Me, I've still got some work to do trying out the competition, but they have a very hard act to follow.

    After a few weeks learning about other peoples' opinions on here, on Friday I finally got round to trying out a variety of trumpets. Thought I'd share my thoughts. Remember - these are only one man's opinions...

    The trumpets tried were:
    Getzen 500 (my current trumpet - used as a reference)
    Conn V1 (standard bell)
    Conn V1 (sterling silver bell)
    Schilke B1
    Schilke B5
    Yamaha Xeno ML, reverse lead pipe, silver plate
    Yamaha Xeno L, silver plate S/H
    Bach Strad 37, reverse lead pipe, silver plate
    Bach strad 37, silver plate
    Bach strad 37, lacquer
    Stomvi Elite ML
    Callet Soloist, silver plate, S/H (in fairly poor condition)
    Kanstul 1500B, silver plate, S/H
    Wild Thing, gold plate, S/H
    Smith-Watkins 460R20 (with 12, 34, 36 and 72 leadpipes I think)

    I didn't really like the Conns. The standard one was a little too bright, and the silver bell one had slotting that was way over the top. Really hangs onto notes and makes slurs really difficult.

    The Schilkes were both a really nice blow, but I found the sound a bit too clean / clinical sounding. Also, no excuse for still using felts on the valves.

    The Yamahas were very competent, but I didn't find them that exciting The large bore one was the better, but weemed to lose it in the higher register (for me this is anything above the stave!)

    The lacuered bach was horrible. Comfortably the worst of the ones I played, outplayed by my Getzen! The two silver plate ones, however, were excellent, the choice between them would be down to style - whether I wanted asound that was more solid (typical Bach) or something a bit more lively. Anyone think the difference might have been between lacquer and silver, or just that the lacquer one was a 'bad Bach'.

    The Stomvi was a real gem. 90% of the performance of the Bach for a lot less money. Maybe a little to 'tijuana' in sound, but that's splitting hairs (and not always bad!).

    The Callet and the Kanstul were, again, solid competent horns but didn't really light my fire. Can't have helped that the Callet was in quite poor condition though.

    The Wild Thing, I found largely unplayable. It needed far too much air for me, and was just too different. Maybe a prime candidate for J-P-C's 'acclimatisation time' theory, but not a risk I'm prepared to take.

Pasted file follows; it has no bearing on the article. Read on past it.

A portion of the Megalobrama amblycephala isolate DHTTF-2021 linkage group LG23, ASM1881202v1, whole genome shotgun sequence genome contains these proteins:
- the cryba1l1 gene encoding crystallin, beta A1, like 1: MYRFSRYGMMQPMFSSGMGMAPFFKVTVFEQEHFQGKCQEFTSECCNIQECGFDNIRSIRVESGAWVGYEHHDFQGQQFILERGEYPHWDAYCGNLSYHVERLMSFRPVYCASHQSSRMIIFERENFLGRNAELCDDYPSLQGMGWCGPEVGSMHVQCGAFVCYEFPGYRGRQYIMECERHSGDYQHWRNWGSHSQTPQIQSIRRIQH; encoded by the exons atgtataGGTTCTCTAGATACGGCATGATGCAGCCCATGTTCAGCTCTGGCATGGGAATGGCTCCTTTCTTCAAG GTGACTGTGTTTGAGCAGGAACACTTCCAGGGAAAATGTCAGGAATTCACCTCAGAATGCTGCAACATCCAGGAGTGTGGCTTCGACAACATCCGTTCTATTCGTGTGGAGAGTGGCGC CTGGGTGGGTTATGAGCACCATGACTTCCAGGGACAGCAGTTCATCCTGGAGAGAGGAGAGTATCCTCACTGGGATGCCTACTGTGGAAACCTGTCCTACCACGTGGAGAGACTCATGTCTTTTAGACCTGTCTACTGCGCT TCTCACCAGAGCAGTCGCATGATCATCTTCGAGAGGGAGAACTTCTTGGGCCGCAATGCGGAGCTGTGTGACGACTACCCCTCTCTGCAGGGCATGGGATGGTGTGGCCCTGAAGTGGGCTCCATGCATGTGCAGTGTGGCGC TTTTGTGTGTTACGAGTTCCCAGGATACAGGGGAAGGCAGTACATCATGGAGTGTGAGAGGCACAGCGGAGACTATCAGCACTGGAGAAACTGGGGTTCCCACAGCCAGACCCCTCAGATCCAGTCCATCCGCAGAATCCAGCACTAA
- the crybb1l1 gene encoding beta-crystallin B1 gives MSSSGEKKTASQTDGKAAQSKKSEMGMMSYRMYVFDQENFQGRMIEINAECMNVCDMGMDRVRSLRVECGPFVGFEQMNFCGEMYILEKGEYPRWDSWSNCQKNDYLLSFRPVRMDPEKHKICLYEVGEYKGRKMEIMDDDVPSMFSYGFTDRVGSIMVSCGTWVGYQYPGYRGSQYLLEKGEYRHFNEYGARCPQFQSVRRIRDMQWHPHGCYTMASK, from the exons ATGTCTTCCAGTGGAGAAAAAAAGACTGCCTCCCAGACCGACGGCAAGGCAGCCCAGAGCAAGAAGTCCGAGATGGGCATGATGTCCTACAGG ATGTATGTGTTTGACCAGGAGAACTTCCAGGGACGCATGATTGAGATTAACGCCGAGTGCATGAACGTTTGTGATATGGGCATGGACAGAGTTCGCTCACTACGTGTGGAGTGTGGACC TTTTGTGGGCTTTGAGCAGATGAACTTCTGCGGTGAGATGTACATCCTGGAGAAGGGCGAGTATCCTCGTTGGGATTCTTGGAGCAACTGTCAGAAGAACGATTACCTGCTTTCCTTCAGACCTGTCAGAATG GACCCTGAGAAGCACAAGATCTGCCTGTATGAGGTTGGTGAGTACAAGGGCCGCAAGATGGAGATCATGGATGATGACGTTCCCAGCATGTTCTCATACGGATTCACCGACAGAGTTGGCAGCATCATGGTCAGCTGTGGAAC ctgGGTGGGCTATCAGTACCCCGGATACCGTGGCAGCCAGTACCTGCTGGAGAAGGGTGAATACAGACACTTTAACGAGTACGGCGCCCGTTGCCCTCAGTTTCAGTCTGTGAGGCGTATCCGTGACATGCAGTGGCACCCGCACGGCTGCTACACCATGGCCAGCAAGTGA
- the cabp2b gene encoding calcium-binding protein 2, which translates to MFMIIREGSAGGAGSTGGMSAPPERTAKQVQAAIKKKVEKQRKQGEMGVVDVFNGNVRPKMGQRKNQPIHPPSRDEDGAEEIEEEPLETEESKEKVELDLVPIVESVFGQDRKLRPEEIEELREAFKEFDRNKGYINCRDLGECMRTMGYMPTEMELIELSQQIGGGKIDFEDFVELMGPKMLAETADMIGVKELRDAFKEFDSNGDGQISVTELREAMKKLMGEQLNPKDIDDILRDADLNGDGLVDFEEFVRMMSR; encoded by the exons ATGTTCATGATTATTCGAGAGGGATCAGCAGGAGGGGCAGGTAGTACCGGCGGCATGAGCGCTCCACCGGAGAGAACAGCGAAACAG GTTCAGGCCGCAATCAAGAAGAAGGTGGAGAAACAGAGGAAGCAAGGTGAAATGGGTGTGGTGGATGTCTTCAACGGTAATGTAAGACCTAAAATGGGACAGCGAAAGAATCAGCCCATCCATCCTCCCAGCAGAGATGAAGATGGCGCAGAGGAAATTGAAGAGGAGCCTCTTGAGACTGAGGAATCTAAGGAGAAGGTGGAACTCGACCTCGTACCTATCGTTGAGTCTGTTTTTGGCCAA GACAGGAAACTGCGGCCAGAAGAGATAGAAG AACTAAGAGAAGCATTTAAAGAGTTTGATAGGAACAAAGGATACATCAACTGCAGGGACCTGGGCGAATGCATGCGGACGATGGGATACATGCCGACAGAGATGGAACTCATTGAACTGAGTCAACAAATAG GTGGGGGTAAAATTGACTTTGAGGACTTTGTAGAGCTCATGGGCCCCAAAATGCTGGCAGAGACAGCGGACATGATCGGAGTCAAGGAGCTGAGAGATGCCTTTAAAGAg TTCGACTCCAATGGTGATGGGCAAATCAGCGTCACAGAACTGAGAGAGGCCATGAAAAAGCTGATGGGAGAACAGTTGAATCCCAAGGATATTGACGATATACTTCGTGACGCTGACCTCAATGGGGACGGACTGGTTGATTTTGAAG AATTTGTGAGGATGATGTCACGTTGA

The Smith-Watkins was a great great allrounder (I can't remember if I preferred the 34 or 36 lead pipe though). Kind of like a Bach but a little better in all areas. Also a great exercise in the (enormous) difference that a lead pipe change can make. Also really expensive.

    So, a conclusion......

    The trumpets left on the rack were the two silver plate Bachs, the Smith-Watkins (and my Getzen). Being a bit of a contrary sod, I really didn't want to like the Bachs, but I couldn't help it. They were really very good. I think my preference would probably be for the reverse lead pipe version. The Smith-Watkins seemed to do everything just that little bit better than the Bachs, and of course has the neat (or gimmicky, depending on your take) interchangeable lead pipes. It was also £2300 to the Bach's £1600-ish, and I didn't feel that the price would be worth it for me.

    None, however, even got close to the way I felt playing the Eclipse trumpets. With all of the above, it was a case of 'yes, nice trumpet', play, evaluate, put back on the rack. With the Eclipses, I couldn't get enough. The were really exciting to play, I only stopped when my lips had stopped working and I couldn't even get a mid-stave C any more. I now have to choose between a second hand Strad at £800-ish, an Eclipse MR and an Eclipse LY, both £2000 (althoguh the Eclipse Olds Ambassador conversions look interresting...).

    One last little point, the Schilkes showed me how comfortable a trumpet can be to hold. Until I picked up the B5 (the first one I played) I hadn't realise how uncomfortable the other trumpets were! I think it's because I've got pretty small hands and most trumpets make my fingers stretch a bit too much.

    Well done anybody who's made it this far without falling to sleep!
  9. RichN

    RichN Pianissimo User

    Sep 25, 2004
    UK (Mids)
    Felix..... this thread is getting perilously close to actually advertising Eclipse....... :shock:
  10. NYTC

    NYTC Forte User

    Nov 1, 2004
    Pure opinions,not advertising.
    I started the Taylor,Schilke,Lawler and Callet threads for the same reason.
    These are informative threads only.We talk about trumpets,we need to know more about trumpets.
    I have absolutely nothing to gain by adverising these brands,becides,i don't think that Eclipse needs more adverising.